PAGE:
“Mic check”…”Mic check”…”Mic check”…

The Occupy Toronto-ers have received their eviction notice. Reporters have swarmed the park. An Emergency General Assembly has been called. Random supporters like myself stand around, shy guests at a proletariat cocktail party, conspicuous with our leather gloves or our digital cameras.

Where once has reigned peace and affability is now sizzling tension. Nonetheless, the young women running the Emergency General Assembly demonstrates an astonishing sweetness. Everyone. Take. A. Deep. Breath. she says, after someone with obvious mental health issues takes over the podium for several minutes. That. Didn’t. Take. Up. So. Much. Time. she says. Everyone repeats (it’s The Peoples’ Mic, after all): That. Didn’t. Take. Up. So. Much. Time.

I sit down on a park bench. A demurely-dressed woman in a purple coat and black skirt sits next to me. She’s from Serbia, she knows something about oppressions, and uprisings. She comes to the camp whenever she can. I talk to the young man sitting next to her, who’s been illegally evicted. After trying several legal avenues, he’s homeless. The camp has given him refuge and, more than that, a way to make sense of his anguish, to give political support.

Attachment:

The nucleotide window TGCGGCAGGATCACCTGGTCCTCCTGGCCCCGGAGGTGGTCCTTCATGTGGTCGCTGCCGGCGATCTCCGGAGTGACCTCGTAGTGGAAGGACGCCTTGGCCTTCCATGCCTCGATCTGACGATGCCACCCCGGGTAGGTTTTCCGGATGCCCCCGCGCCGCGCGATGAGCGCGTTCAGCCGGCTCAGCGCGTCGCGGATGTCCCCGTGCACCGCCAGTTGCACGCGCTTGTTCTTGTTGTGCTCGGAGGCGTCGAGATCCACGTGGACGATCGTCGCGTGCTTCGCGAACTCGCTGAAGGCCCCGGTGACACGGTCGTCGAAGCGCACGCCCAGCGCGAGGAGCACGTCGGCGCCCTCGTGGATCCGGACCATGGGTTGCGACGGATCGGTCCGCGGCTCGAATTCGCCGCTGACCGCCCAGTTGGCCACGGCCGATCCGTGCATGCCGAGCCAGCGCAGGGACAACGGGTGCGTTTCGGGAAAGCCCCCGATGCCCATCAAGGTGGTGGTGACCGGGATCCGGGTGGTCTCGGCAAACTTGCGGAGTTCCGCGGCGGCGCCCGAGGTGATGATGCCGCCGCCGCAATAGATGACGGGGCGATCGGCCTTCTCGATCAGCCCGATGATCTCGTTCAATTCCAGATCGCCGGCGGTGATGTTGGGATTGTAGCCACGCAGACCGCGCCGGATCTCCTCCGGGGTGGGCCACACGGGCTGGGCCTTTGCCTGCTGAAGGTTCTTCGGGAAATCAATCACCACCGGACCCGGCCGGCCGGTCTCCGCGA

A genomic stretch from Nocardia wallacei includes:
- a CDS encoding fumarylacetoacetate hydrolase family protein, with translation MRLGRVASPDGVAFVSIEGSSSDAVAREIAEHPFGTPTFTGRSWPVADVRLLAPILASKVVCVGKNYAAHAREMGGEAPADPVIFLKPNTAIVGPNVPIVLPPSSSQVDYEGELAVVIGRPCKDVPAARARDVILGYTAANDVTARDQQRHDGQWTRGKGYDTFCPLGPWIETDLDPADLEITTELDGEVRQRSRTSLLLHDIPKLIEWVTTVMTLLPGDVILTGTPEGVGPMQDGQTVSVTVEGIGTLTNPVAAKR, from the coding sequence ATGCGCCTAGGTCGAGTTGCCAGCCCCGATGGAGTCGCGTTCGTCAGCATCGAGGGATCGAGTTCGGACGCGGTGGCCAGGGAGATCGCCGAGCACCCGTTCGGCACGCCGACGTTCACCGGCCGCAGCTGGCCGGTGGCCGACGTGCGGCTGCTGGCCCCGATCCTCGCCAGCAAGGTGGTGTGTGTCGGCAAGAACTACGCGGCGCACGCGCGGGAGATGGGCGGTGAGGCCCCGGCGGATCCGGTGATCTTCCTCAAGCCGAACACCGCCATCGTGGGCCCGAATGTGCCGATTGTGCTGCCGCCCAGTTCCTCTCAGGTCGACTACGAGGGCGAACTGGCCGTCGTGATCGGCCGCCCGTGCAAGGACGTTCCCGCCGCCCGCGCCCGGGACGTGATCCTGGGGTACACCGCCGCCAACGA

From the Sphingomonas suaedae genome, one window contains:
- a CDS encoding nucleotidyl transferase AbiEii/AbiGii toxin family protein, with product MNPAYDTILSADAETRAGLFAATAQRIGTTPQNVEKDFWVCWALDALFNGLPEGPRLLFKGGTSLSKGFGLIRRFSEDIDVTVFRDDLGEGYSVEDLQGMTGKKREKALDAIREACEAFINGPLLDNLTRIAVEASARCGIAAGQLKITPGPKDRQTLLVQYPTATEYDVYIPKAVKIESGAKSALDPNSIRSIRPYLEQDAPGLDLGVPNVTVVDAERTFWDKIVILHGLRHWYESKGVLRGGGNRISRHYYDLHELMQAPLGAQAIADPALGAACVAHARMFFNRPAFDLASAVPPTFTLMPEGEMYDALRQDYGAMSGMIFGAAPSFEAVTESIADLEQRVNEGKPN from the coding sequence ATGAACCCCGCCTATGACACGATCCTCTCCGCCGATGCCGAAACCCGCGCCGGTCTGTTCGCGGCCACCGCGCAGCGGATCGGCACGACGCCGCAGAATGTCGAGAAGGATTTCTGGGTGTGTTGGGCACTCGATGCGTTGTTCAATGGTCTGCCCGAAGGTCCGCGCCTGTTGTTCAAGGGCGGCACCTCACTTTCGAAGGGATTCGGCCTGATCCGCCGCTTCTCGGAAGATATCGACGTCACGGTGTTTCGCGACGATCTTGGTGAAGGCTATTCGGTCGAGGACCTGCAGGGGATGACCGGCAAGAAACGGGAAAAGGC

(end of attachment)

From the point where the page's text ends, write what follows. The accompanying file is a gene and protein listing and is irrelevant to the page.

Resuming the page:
We’ve all been debating the occupation, it’s the topic of dinner party conversations and classroom discussions. I’ve had my doubts, still do. The Poet, who was part of a huge student resistance in Mexico, is unimpressed. Why. Aren’t. They Blockading. Bay. Street. she says. The University Administrator says their discourse is ahistorical, and reminds them of other occupations that preceded theirs.

But back at the occupation, they are organizing themselves into groups — those who will resist, those who won’t. A man tells everyone he’s got cars organized, to help people take their gear to wherever they’re going next.

As I leave, a motion to change the name of Nathan Phillips Square to Jack Layton Square has been passed — but not without a great deal of slow-motion discussion via the Peoples’ Mic.

Neither the mayor, nor the cops, nor the media can stop this conversation.

Marusya Bociurkiw

Marusya Bociurkiw is a professor at X (Ryerson) University and director of The Studio for Media Activism & Critical Thought.